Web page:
Sunday, 26 June 2011

CILT Cymru – Using peer assessment to improve writing skills

I was contacted a few weeks ago by Kristina Hedges from CILT CYMRU asking if I would allow them to put a link to a blogpost I wrote in November 2009 about effective feedback in one of their training modules. I was surprised and flattered (I still can't believe anyone reads this stuff!) and said "Yes" immediately. Kristina contacted me again last week to tell me that the module was on their website and give me the link.

The link was to one of CILT's training modules on Assessment for Learning entitled Barry Comprehensive - Using peer assessment to improve writing skills.

It is an excellent module and includes discussion points, activities to discuss before and after watching a video clip and some follow up activities (which is where the link to my blog can be found). I really like the module and think it would be useful to discuss and trial some of its ideas with my departmental colleagues.

Whilst browsing the CILT CYMRU site I came across another of their training modules, this time on skills based learning. This module shows how Blackwood Comprehensive has tried to raise student motivation and achievement by using interactive starters and games. Like the other module this comes with discussion points, activities and ideas for moving on.

I was impressed by both modules, they have given me a lot to think about and made me think about lots of different ways in which I can try to improve my own practice in the future.

Saturday, 18 June 2011

Insomnia or How to have fun with a Random Letter Generator.

Recently, when I couldn't get to sleep I invented a new game using my digital alarm clock. Here's how it works: look at the time on the clock -

in this case 03:50, turn the numbers upside down so that they read O S E O and then try to think of as many words as you can which contain that sequence of letters .eg OStEOporosis.

So how can I use this amazing idea in the classroom?

Well, David Reed Associate Professor of Computer Science at Creighton University in Omaha, Nebraska has created a Random Letter Sequence Generator.

It is ideal for improving word power of MFL students. It allows you to choose the length of each random letter sequence and lets you choose which letters to randomise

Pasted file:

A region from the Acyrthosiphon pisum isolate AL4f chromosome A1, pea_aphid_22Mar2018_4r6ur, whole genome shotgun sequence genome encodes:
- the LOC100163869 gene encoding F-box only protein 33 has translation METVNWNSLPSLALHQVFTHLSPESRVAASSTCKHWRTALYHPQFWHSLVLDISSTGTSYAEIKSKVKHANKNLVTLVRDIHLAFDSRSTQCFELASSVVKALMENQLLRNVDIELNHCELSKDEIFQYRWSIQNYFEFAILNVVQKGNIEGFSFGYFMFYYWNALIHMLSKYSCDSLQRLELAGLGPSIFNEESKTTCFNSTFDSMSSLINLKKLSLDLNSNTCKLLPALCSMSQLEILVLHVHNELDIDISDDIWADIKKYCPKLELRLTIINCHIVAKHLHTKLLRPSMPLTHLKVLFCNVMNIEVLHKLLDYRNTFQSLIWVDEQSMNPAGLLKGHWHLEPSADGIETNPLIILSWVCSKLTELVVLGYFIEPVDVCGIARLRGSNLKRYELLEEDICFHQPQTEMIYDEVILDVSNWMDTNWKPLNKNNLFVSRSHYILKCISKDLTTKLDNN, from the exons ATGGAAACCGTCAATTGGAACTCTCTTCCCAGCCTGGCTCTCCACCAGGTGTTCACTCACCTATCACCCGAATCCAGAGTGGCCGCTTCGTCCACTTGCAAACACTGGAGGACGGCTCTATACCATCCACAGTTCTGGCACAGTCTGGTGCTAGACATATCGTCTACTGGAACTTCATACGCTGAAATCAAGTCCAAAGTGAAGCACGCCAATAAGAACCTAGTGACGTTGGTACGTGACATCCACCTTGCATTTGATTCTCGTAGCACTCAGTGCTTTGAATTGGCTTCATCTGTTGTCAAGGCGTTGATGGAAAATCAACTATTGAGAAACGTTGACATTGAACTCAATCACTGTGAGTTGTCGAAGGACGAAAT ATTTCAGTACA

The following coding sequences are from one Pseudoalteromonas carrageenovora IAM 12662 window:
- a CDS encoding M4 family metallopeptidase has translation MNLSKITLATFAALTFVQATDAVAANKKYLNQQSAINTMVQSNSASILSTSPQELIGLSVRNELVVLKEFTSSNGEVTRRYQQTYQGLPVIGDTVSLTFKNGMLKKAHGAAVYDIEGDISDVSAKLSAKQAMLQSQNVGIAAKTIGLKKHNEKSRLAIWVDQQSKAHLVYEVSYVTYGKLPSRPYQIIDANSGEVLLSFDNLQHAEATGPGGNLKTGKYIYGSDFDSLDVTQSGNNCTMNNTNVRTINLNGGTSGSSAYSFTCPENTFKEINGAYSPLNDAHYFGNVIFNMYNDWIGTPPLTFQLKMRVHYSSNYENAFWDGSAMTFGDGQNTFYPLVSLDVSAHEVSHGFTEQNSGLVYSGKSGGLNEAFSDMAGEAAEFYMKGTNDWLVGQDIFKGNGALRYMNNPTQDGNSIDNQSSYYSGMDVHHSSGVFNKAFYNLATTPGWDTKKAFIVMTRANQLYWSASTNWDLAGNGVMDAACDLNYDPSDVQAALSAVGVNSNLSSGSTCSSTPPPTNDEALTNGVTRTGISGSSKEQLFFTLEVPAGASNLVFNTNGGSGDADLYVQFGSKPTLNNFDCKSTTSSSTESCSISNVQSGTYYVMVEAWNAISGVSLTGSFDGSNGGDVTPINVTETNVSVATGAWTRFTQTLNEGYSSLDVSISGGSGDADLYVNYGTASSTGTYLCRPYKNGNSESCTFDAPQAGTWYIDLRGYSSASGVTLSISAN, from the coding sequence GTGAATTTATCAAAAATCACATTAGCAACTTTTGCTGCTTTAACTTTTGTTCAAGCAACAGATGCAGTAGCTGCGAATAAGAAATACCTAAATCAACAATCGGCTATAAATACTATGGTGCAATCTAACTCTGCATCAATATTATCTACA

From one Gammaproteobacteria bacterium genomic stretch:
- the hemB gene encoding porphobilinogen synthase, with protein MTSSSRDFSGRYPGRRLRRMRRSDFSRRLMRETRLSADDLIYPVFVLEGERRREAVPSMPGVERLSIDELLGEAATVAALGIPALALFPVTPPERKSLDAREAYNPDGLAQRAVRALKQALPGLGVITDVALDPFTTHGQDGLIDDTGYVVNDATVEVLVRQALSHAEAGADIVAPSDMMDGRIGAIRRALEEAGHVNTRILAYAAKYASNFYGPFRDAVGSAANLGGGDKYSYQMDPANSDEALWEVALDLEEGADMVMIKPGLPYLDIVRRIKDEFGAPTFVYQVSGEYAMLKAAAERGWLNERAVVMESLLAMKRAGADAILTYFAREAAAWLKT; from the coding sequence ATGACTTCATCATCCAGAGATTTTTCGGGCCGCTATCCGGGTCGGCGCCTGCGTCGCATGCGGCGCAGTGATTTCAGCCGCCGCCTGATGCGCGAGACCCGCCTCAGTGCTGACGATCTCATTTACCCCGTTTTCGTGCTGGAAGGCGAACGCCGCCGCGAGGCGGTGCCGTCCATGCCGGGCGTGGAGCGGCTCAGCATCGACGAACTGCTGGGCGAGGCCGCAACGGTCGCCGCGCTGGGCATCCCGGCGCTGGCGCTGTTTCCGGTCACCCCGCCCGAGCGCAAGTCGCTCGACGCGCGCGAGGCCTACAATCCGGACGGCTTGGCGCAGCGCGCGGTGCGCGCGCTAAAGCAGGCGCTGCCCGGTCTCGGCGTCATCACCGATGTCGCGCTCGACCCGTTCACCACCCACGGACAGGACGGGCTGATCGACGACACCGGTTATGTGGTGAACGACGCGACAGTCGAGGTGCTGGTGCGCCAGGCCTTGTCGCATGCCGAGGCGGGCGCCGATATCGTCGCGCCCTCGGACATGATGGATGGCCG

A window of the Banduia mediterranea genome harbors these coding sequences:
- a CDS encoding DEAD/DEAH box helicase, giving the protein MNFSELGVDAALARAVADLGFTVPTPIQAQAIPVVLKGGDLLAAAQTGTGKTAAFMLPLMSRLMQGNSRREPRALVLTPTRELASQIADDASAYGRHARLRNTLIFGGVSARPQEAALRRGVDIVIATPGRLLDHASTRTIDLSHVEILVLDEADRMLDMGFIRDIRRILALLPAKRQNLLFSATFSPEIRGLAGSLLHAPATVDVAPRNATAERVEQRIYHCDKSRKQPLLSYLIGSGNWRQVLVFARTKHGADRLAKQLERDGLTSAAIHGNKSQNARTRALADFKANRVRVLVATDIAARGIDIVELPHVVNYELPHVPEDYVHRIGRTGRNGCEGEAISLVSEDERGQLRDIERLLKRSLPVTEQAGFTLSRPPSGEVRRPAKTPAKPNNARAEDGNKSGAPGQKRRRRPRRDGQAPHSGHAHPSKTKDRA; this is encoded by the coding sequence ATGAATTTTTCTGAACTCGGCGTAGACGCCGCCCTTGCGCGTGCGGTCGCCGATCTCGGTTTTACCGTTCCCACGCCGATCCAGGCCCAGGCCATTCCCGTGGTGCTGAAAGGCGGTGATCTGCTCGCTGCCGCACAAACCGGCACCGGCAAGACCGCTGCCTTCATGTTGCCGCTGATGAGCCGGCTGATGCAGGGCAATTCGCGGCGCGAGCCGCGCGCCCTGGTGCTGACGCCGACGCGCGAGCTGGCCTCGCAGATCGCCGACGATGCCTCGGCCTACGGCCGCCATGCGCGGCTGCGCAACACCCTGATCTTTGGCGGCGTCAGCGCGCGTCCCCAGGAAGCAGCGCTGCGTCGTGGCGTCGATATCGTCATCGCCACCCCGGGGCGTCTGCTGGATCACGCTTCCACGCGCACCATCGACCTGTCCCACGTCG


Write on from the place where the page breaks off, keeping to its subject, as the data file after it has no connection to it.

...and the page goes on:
For beginners you could choose to have 2 random letters and more for more able students. depending which language you are choosing, you can remove the less common letters. For example, if I were to be doing this task in French I would probably remove the letter K from the list before I started.

It is one of those games which students of all abilities could use and is easy to differentiate.

I haven't used it with my groups yet as I only discovered the generator very late last night. I imagine it will be really good and urge you to try it.

What could possibly go wrong?

Wednesday, 15 June 2011

Desert islands discs - getting the sixth form speaking.

Sadly, it's very rare now that I find myself in a pub with my old friends Dave, Dave and Steven. Usually, towards the end of the evening when we have discussed the important issues of how badly Oldham Athletic are getting on, how rugby league is not what it used to be and what ever happened to Melvyn Hayes (and, more importantly, is he related to Geoffrey from Rainbow?) we always end up talking about our own "Desert Island Discs".

Desert Island Discs is a BBC radio programme in which a famous person chooses 8 gramophone records they would take with them should they ever be stranded on a desert island. The guest's life is then reviewed through their choice of records.

The idea is a very simple one and can be adapted for use in the classroom.

These are my rules:

For homework each student chooses 3 songs and prepares some notes.

In class they tell their partner which songs they have chosen and the reasons why.

The partner then asks questions to elicit further information and makes notes. This could be something like "Why do you like this song?" or "Where were you (or How old were you) the first time you heard this song?"

The pair then change roles.

Each student then gives a short summary to the group.

It is an interesting and fun way to get students speaking, taking notes and presenting to others and they seem to enjoy it.